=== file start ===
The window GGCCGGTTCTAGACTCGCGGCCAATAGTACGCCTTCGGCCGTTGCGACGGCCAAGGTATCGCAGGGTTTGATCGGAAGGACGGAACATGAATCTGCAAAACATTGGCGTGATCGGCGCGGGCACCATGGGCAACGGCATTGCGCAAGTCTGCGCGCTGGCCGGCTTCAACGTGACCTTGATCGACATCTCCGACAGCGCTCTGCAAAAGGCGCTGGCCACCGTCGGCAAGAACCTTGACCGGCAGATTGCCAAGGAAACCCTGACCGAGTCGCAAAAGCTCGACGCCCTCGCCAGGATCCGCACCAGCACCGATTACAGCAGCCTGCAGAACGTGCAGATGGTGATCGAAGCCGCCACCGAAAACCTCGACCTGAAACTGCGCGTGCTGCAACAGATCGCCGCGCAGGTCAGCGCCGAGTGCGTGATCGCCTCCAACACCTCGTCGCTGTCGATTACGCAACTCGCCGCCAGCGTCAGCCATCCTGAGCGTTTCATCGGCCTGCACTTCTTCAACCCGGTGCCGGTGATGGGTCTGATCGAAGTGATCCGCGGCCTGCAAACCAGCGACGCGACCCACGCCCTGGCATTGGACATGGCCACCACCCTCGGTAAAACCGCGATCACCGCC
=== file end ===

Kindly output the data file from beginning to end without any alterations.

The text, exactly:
The window GGCCGGTTCTAGACTCGCGGCCAATAGTACGCCTTCGGCCGTTGCGACGGCCAAGGTATCGCAGGGTTTGATCGGAAGGACGGAACATGAATCTGCAAAACATTGGCGTGATCGGCGCGGGCACCATGGGCAACGGCATTGCGCAAGTCTGCGCGCTGGCCGGCTTCAACGTGACCTTGATCGACATCTCCGACAGCGCTCTGCAAAAGGCGCTGGCCACCGTCGGCAAGAACCTTGACCGGCAGATTGCCAAGGAAACCCTGACCGAGTCGCAAAAGCTCGACGCCCTCGCCAGGATCCGCACCAGCACCGATTACAGCAGCCTGCAGAACGTGCAGATGGTGATCGAAGCCGCCACCGAAAACCTCGACCTGAAACTGCGCGTGCTGCAACAGATCGCCGCGCAGGTCAGCGCCGAGTGCGTGATCGCCTCCAACACCTCGTCGCTGTCGATTACGCAACTCGCCGCCAGCGTCAGCCATCCTGAGCGTTTCATCGGCCTGCACTTCTTCAACCCGGTGCCGGTGATGGGTCTGATCGAAGTGATCCGCGGCCTGCAAACCAGCGACGCGACCCACGCCCTGGCATTGGACATGGCCACCACCCTCGGTAAAACCGCGATCACCGCC